Egg Farmers of Newfoundland and Labrador has launched a new provincial campaign using the “Eggs Anytime” platform first introduced by the Egg Farmers of Canada in 2019.
Developed by St. John’s agency Robot Interactive + Marketing, which has been working with Egg Farmers of Newfoundland and Labrador for the past 18 months, “G’on, B’y. Eggs for Supper Isn’t Weird” is a highly localized version of the national campaign, in which people who enjoy eating eggs outside of breakfast are ridiculed as weird, only to point out something much weirder about their accuser.
Robot Interactive + Marketing president Aaron Dawe said he is a “huge fan” of the “Eggs Anytime” campaign developed by Cossette for the national marketing board, and particularly one of its launch spots in which a brother calls his sister weird for eating eggs at lunch, and she responds by pointing out that his girlfriend looks like their mother. “I just thought that was brilliant,” said Dawe.
Robot Interactive + Marketing suggested a Newfoundland-specific version of the campaign. “We said ‘Why not just lean into these fantastic ads and do it a Newfoundland way'” said Dawe.
Their version would speak specifically to Newfoundland audiences both through larger themes and little tweaks such as swapping out the word “dinner” for the more commonly used Newfoundland term “supper,” as well as a character using the commonplace word “nan” to address his grandmother, played by popular Newfoundland actor and entertainer Sheila Williams.
TV and radio ads in the campaign reference specifically Newfoundland traits. In one spot, nan serves her grandson eggs for supper. When he says it’s weird, nan replies that what’s weird is that young Newfoundlanders all wear the same boots, a reference to the province’s widespread love of Blundstone boots (Tim Stacey, president of Blundstone footwear’s Canadian distributor Tin Shack, once told the CBC that sales of the footwear in St. John’s were “off the charts”).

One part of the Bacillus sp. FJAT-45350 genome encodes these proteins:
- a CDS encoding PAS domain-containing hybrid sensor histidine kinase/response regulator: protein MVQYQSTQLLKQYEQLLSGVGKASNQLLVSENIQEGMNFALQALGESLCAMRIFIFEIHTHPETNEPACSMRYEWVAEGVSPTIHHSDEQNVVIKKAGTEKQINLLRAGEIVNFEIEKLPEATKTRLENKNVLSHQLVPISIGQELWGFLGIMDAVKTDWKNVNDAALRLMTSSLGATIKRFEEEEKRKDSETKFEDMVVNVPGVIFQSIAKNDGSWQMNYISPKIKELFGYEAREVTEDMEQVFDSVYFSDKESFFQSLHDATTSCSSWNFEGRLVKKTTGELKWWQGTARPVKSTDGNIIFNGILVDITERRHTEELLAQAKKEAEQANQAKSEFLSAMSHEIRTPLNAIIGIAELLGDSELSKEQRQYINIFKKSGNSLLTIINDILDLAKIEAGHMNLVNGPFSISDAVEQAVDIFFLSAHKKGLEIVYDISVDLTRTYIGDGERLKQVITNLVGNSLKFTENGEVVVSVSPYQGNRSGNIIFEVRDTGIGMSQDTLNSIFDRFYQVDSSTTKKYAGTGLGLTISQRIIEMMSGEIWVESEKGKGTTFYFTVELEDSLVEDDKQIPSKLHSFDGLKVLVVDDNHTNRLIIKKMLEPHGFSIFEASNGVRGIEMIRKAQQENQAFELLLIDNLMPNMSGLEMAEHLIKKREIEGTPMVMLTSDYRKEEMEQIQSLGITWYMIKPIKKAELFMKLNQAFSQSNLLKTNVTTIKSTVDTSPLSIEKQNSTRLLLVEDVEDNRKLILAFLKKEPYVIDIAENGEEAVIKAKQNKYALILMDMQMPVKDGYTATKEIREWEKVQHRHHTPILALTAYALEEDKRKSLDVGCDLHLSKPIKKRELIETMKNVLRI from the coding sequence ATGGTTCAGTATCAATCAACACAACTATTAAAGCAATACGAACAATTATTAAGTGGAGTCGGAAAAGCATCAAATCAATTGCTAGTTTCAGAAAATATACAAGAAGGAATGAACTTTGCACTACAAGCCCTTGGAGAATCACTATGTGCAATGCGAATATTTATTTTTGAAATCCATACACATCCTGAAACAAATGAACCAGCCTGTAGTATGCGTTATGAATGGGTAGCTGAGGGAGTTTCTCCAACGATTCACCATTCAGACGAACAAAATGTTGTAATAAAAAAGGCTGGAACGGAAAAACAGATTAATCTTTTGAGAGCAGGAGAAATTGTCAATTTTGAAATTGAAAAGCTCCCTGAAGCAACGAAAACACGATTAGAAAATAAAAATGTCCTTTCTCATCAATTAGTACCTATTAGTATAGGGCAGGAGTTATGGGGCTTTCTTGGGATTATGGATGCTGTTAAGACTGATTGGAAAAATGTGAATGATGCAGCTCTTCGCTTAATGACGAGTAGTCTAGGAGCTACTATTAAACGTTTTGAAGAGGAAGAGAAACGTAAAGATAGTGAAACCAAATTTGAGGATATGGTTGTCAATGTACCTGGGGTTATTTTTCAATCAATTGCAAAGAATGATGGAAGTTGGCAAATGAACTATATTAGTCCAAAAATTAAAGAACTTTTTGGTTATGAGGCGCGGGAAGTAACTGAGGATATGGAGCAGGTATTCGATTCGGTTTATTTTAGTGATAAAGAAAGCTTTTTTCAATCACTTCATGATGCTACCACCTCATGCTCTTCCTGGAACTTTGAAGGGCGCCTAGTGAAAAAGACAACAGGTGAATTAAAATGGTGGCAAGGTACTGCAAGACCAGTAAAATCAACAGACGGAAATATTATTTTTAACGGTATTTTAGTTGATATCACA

In another, when the young man questions eggs for lunch, nan says that combining leftover jiggs dinner ingredients—which include salt beef, turnip, cabbage and potatoes—in a smoothie is also weird (not to mention gross). Another radio spot, meanwhile, references the Newfoundland tradition of mummering.
Newfoundlanders are known for their sense of humour, having produced several renowned comedians including Rick Mercer and Mary Walsh, and are known for their ability to laugh at themselves, said Dawe. “We sort of love making fun of ourselves, as long as nobody else does it,” he said.
Food marketing boards tend to be a “little bit more vanilla” in their marketing, said Dawe, who said this campaign represents something of a departure for the Egg Farmers of Newfoundland and Labrador. “I think there was some nervousness about going this way, and I do feel they felt like they were under a lot of stress. But when we showed them the ad, they loved it,” he said.